419 Squadron

The search for the early training history of F/L Laidlaw has not come up with very much information, putting his crew together at No. 23 OTU before training at No. 1659 HCU then on to 419 Squadron.

His arrival with his crew in July of 1943 shows the crew as being:
Navigator F/O Walter E Rempel
B/A P/O Russell W Kemp
WAG Sgt. B. Brakes
F/E P/O John N S Ashton
A/G Sgt. A G Miller
A/G Sgt. Joseph G Bachand

His Navigator, Bomb Aimer, and A/G Miller would serve with Laidlaw for all his operations. Around October his WAG position would be filled by Sgt. Stanley A. Lagdon. Sgt. Bachard would be his rear gunner on 18 of the operations, P/O Ashton would serve on 22 of his operations.
Although the crew photo shows them in front of VR-Q, the Halifax F/O Laidlaw and his crew would fly most would be VR-R

VR-R a Problem Child ?

It is not often that I find that a series of aircraft that appear to have had so many problems during operations and are related by their squadron code, in this case "R". Laidlaw flew four different VR-R Halifax aircraft, JD381, LW231 (later became VR-F),JP112 and HR910. There are a total of six operations that were not completed or never to leave the base because of mechanical failures on these VR-R.
JD381 was determined to be unrepairable after the August 30/31st operation to Muenchen-Gladbach. The next VR-R was LW231 which was "R" from September 5th through to November 18th, when it was changed to VR-F. Although it appears as VR-F and VR-R on the operations of November 18/19, which was impossible. Halifax JP112 shows as VR-R on November 18/19 then was replaced by HR910 in February of '44. All this is simply to show that Laidlaw was a pilot on each VR-R, after HR910 there would not be another VR-R until Lancaster KB772 "Ropey".

August 30/31 - Muenchen-Gladbach

The raid on Muenchen-Gladbach gave 419 Squadron one of it's "Destroyed" claims, but the Luftwaffe struck back at the squadron hard. An enemy night fighter struck VR-R JD381 from below with heavy cannon fire which blew in through the bomb-doors destroying hydraulics, the IFF and Gee sets, radio, bomb sight camera and starting some batteries amidships on fire. Flight Engineer Sgt. Ashton quickly subdued the fire with the extinguisher and then moved on to check out the bomb-bay fire. As he raised the inspection panel flames jumped towards his face, with the use of a gloved hand he managed to spray the liquid into the slight opening in the panel allowing the slipstream to carry the fire fighting fluid to spray within the bomb-bay. For his quick actions he received the DFM. It was all accomplished at 18,000 feet without the aid of his oxygen mask.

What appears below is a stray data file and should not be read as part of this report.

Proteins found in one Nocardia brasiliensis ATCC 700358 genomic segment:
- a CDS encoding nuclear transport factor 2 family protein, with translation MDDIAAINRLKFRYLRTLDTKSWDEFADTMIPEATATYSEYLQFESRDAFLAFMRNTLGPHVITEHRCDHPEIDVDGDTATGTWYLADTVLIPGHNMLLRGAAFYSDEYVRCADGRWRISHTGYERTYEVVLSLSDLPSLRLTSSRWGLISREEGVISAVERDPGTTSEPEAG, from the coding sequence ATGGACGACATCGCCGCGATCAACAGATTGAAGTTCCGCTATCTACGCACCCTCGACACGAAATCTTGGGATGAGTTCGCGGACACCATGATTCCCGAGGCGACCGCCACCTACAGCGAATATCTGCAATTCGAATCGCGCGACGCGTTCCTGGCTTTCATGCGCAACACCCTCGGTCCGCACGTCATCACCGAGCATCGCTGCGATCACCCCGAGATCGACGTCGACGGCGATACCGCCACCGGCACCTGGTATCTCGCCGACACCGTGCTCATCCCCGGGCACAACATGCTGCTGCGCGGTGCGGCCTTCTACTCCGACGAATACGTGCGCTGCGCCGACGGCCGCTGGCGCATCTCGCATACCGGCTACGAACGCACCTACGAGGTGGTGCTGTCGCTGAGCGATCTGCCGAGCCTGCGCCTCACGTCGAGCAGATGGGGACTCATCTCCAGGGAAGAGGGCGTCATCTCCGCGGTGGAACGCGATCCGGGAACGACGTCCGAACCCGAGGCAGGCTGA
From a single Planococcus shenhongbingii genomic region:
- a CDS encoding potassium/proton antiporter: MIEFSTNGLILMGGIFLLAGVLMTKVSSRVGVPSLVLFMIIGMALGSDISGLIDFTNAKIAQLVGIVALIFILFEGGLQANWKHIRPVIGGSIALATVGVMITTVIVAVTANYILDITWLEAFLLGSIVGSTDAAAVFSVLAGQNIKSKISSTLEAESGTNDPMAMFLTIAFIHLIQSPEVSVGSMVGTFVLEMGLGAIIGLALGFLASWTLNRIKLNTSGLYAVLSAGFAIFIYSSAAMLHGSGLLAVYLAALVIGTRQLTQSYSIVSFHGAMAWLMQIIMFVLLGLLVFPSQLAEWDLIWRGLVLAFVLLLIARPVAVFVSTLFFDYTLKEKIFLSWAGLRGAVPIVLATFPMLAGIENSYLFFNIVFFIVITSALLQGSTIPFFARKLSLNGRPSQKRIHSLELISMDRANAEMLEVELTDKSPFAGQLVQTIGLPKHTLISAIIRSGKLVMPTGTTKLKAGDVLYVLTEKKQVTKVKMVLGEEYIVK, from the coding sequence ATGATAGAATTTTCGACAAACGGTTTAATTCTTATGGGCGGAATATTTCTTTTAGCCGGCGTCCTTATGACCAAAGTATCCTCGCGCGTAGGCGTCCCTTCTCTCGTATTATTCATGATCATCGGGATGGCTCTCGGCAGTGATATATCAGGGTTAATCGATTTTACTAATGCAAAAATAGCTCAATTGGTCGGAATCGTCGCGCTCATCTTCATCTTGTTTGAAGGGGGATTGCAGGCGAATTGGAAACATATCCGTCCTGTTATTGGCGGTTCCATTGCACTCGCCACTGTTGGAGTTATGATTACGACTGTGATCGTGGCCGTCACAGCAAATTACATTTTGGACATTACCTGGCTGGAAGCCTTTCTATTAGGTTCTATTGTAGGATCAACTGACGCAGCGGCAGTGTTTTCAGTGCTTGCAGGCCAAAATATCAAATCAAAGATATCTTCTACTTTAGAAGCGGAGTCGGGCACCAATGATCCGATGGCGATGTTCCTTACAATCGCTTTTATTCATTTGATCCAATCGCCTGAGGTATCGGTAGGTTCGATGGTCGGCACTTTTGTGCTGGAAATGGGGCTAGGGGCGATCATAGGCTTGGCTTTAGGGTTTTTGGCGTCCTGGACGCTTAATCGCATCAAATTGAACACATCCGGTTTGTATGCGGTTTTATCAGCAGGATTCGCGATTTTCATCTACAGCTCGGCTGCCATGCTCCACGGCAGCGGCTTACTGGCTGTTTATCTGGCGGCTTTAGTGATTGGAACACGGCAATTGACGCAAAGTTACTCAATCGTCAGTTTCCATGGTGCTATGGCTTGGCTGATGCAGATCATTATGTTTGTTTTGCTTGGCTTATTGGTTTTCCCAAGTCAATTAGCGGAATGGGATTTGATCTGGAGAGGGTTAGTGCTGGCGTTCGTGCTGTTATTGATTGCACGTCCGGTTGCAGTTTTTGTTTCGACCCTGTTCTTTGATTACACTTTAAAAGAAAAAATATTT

Through the skills of Laidlaw the aircraft came back to it's base in Britain along with his crew. As for JD381 the extensive damage to the aircraft brought an end to it's fighting career.
The November 26/27th operation on Stuttgart, F/O Laidlaw was to see something so different that made them record it "100 to 150 yellow night fighter flares seen from north of Frankfurt extending E. to a point, then S. as though expecting an attack on Frankfurt, Area from Frankfurt to T/A brilliantly illuminated, almost as light as day"

February 12/13 th 1944

The squadron log shows from September 1st on into February that the different VR-R Halifaxes had a variety of mechanical and electrical problems which caused the crew to lose credits towards their Tour tally. In all during this time four incidents caused Laidlaw to turn back from the assigned operation. One Gardening op had to be shortened after one of the mines refused to drop and so Laidlaw brought the aircraft back with a mine in danger of braking loose on landing.
This was on February 10/11 their next operation was again a mining operation off Borkum on February 12/13. The flak was reported as being light but Laidlaw's crew and VR-R did not return from the operation. Five other 419 Halifax were in the same area but so no signs of an aircraft exploding. There had been solid cloud cover beneath the different aircraft.
W/C Pleasance had been in the drop area for 20 minutes, unable to drop his mines because of the heavy cloud and loss of his H2S radar.
Two of the crews noted the fact that no enemy fighters had been seen and they mentioned that the enemy seemed unaware of the presence of the six bombers. The loss of Laidlaw's crew didn't make sense to all who had been there. Further photos and details on HR910 and her crew